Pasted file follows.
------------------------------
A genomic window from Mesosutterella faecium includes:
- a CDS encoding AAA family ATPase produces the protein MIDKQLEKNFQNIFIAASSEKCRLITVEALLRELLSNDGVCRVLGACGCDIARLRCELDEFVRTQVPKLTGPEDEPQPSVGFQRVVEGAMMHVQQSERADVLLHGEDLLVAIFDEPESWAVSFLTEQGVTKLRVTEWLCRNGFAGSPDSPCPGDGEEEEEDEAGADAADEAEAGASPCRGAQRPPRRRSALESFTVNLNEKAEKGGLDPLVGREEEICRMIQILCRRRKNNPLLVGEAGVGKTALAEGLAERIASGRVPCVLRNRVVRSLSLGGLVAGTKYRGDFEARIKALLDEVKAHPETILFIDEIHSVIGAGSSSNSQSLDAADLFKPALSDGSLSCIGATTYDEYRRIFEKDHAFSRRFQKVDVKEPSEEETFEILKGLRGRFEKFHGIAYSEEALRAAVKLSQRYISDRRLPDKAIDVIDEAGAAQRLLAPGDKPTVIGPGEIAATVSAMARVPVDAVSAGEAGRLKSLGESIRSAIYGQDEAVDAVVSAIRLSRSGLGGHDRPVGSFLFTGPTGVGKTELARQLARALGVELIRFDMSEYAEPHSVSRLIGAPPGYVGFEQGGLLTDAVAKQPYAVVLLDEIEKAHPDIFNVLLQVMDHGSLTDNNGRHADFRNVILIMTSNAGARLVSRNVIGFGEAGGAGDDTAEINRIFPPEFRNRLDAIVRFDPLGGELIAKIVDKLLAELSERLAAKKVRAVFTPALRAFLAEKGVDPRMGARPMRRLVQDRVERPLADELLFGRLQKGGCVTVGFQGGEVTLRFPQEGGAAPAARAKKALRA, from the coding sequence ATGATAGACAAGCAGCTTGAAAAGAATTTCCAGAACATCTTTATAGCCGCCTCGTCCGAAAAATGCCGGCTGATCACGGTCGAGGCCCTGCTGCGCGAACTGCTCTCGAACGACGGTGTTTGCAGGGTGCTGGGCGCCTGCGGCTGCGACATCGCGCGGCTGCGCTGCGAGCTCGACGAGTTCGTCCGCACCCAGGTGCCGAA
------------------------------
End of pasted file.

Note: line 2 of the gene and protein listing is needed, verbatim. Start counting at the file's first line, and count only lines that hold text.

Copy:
- a CDS encoding AAA family ATPase produces the protein MIDKQLEKNFQNIFIAASSEKCRLITVEALLRELLSNDGVCRVLGACGCDIARLRCELDEFVRTQVPKLTGPEDEPQPSVGFQRVVEGAMMHVQQSERADVLLHGEDLLVAIFDEPESWAVSFLTEQGVTKLRVTEWLCRNGFAGSPDSPCPGDGEEEEEDEAGADAADEAEAGASPCRGAQRPPRRRSALESFTVNLNEKAEKGGLDPLVGREEEICRMIQILCRRRKNNPLLVGEAGVGKTALAEGLAERIASGRVPCVLRNRVVRSLSLGGLVAGTKYRGDFEARIKALLDEVKAHPETILFIDEIHSVIGAGSSSNSQSLDAADLFKPALSDGSLSCIGATTYDEYRRIFEKDHAFSRRFQKVDVKEPSEEETFEILKGLRGRFEKFHGIAYSEEALRAAVKLSQRYISDRRLPDKAIDVIDEAGAAQRLLAPGDKPTVIGPGEIAATVSAMARVPVDAVSAGEAGRLKSLGESIRSAIYGQDEAVDAVVSAIRLSRSGLGGHDRPVGSFLFTGPTGVGKTELARQLARALGVELIRFDMSEYAEPHSVSRLIGAPPGYVGFEQGGLLTDAVAKQPYAVVLLDEIEKAHPDIFNVLLQVMDHGSLTDNNGRHADFRNVILIMTSNAGARLVSRNVIGFGEAGGAGDDTAEINRIFPPEFRNRLDAIVRFDPLGGELIAKIVDKLLAELSERLAAKKVRAVFTPALRAFLAEKGVDPRMGARPMRRLVQDRVERPLADELLFGRLQKGGCVTVGFQGGEVTLRFPQEGGAAPAARAKKALRA, from the coding sequence ATGATAGACAAGCAGCTTGAAAAGAATTTCCAGAACATCTTTATAGCCGCCTCGTCCGAAAAATGCCGGCTGATCACGGTCGAGGCCCTGCTGCGCGAACTGCTCTCGAACGACGGTGTTTGCAGGGTGCTGGGCGCCTGCGGCTGCGACATCGCGCGGCTGCGCTGCGAGCTCGACGAGTTCGTCCGCACCCAGGTGCCGAA